6. Keep Groups Small, but Not Too Small

      The best group size is four to five students. In a larger group, some students may sit back and fail to contribute, letting the rest of the group do the work. That makes for a bad experience for hardworking students. In a group smaller than four to five students, there won’t be enough divergent viewpoints to elicit discussion and creativity. There should be room for agreement, challenges, and discussion.

      7. Allow Dynamics to Develop

      Groups will find their own coping strategies for dealing with difficult concepts. Some will use humor and others will discuss concepts in minute detail. Do not interfere with this development. As long as everyone controls their stress and everything moves forward, this is a natural part of human interaction.

      8. Encourage Balance

      There are critics in every group. Rather than let other group members shut them down, encourage students to let the critics be heard. Even the most cynical personalities make valid points, and divergent viewpoints encourage creativity. One way to encourage balance is to ask group members to make notes before the discussion on topics they want brought up. You can assess individual grades based on those ideas.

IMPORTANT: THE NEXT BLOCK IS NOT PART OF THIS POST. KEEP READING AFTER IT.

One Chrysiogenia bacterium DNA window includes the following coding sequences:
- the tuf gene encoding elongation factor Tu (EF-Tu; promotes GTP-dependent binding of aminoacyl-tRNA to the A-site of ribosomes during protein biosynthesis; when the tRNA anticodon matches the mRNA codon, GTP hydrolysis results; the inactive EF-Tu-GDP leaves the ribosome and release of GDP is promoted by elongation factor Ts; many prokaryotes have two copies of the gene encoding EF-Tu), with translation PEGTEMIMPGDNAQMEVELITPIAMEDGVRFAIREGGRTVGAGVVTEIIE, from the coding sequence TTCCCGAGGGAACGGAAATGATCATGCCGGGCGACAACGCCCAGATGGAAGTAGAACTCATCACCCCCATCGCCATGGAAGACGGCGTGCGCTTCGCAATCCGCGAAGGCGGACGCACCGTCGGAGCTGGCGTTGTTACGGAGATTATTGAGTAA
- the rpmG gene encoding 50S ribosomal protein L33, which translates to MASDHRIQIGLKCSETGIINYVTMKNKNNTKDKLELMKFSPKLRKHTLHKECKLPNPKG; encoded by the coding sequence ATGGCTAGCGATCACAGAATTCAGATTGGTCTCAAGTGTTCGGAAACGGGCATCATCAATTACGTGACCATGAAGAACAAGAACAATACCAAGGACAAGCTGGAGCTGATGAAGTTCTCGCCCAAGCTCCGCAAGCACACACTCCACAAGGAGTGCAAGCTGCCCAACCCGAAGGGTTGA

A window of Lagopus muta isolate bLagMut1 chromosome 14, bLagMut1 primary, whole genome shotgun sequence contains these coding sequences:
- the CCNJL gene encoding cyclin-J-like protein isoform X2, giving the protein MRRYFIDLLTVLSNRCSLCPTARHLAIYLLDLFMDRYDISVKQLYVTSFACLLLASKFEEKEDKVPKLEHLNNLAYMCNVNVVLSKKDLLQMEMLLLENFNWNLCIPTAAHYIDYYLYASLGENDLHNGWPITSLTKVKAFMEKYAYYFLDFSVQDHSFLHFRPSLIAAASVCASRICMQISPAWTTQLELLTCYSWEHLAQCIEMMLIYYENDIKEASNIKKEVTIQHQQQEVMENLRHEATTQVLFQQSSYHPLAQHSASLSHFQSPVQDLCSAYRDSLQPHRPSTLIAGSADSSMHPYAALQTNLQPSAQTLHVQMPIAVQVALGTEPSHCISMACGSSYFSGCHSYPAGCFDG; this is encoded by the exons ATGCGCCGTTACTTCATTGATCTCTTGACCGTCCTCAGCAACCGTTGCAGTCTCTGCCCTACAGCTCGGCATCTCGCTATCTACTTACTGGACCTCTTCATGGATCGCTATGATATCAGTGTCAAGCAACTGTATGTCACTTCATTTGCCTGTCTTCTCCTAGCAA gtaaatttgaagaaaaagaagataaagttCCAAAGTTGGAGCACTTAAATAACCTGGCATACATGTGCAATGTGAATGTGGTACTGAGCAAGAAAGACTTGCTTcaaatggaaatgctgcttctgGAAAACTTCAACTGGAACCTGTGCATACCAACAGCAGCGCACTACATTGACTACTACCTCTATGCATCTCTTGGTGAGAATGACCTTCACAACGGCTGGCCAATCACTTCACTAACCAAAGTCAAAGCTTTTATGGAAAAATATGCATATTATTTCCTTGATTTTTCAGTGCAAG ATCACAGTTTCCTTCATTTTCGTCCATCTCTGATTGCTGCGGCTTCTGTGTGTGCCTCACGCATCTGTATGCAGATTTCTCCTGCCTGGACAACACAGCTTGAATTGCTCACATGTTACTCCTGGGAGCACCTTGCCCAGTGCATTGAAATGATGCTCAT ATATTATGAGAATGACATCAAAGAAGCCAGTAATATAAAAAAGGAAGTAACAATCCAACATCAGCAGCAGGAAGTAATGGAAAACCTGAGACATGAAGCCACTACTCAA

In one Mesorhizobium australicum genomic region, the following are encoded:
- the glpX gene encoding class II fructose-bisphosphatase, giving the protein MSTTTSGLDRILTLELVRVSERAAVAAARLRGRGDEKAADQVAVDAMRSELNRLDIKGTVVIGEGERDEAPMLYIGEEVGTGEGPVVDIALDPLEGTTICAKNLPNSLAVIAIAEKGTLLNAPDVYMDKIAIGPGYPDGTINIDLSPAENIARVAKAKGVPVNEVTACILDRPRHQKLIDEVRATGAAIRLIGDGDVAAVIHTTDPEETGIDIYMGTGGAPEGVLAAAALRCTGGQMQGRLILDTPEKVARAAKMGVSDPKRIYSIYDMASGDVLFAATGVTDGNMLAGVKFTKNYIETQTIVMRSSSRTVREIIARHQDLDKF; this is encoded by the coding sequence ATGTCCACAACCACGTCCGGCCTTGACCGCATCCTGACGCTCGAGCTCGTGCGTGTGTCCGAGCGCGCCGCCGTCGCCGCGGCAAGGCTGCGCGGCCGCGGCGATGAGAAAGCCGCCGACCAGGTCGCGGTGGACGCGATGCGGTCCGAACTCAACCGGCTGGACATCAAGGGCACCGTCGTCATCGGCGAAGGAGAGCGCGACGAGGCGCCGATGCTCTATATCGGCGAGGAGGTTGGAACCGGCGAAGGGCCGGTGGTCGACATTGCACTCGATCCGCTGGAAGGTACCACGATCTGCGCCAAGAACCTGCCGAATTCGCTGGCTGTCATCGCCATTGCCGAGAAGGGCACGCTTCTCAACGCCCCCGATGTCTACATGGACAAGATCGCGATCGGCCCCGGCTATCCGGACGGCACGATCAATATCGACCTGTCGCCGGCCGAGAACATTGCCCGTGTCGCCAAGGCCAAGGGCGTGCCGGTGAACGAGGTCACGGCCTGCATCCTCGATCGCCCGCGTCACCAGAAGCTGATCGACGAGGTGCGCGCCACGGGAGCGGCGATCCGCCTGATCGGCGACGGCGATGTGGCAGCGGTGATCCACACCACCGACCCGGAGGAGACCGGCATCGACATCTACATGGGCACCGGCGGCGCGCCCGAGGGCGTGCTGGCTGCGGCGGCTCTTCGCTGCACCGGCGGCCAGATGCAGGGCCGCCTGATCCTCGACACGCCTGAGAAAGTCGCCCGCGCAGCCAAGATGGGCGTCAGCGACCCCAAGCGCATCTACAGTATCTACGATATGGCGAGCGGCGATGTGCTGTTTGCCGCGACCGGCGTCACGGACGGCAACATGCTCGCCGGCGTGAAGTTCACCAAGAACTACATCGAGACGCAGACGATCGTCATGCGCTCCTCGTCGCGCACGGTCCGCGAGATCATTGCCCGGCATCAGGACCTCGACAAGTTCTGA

9. Discourage "Group Think"

      Fatigue, laziness, or a dominant personality can destroy the balance you worked hard to develop in groups. Change up groups when it appears uniformity of thought is taking over. Consider putting several dominant personalities with different talents in one group, so they have no choice but to find compromise.

      10. Feel Free to Test

      Administer a pre-test and post-test during each collaborative session. These can be short presentations or quizzes. You do not have to grade these, as they are only used to gauge progress. These assessments can determine the quality of group learning and indicate necessary adjustments.

      11. Use the Learning Process as an Assessment

      In addition to grading results, also grade the quality of the discussion, level of engagement, and adherence to good group-work principles. With younger students, focus on their ability to follow collaborative learning standards. With older students, focus more on meaningful participation.

      12. Mix Aptitudes

      Students have different perspectives and talents. It’s their natural inclination to gravitate to the group members most like them, but this makes for static projects. Set up the groups yourself and rotate membership between projects, to ensure a mixture of personalities and talents.

      13. Understand That Gender Is Important

      An even-numbered group with equal numbers of boys and girls has been shown to work best. Everyone is more likely to feel comfortable communicating and exchanging ideas. In fact, it is best to emphasize gender equality as a whole in every class exercise.

      14. Use Technology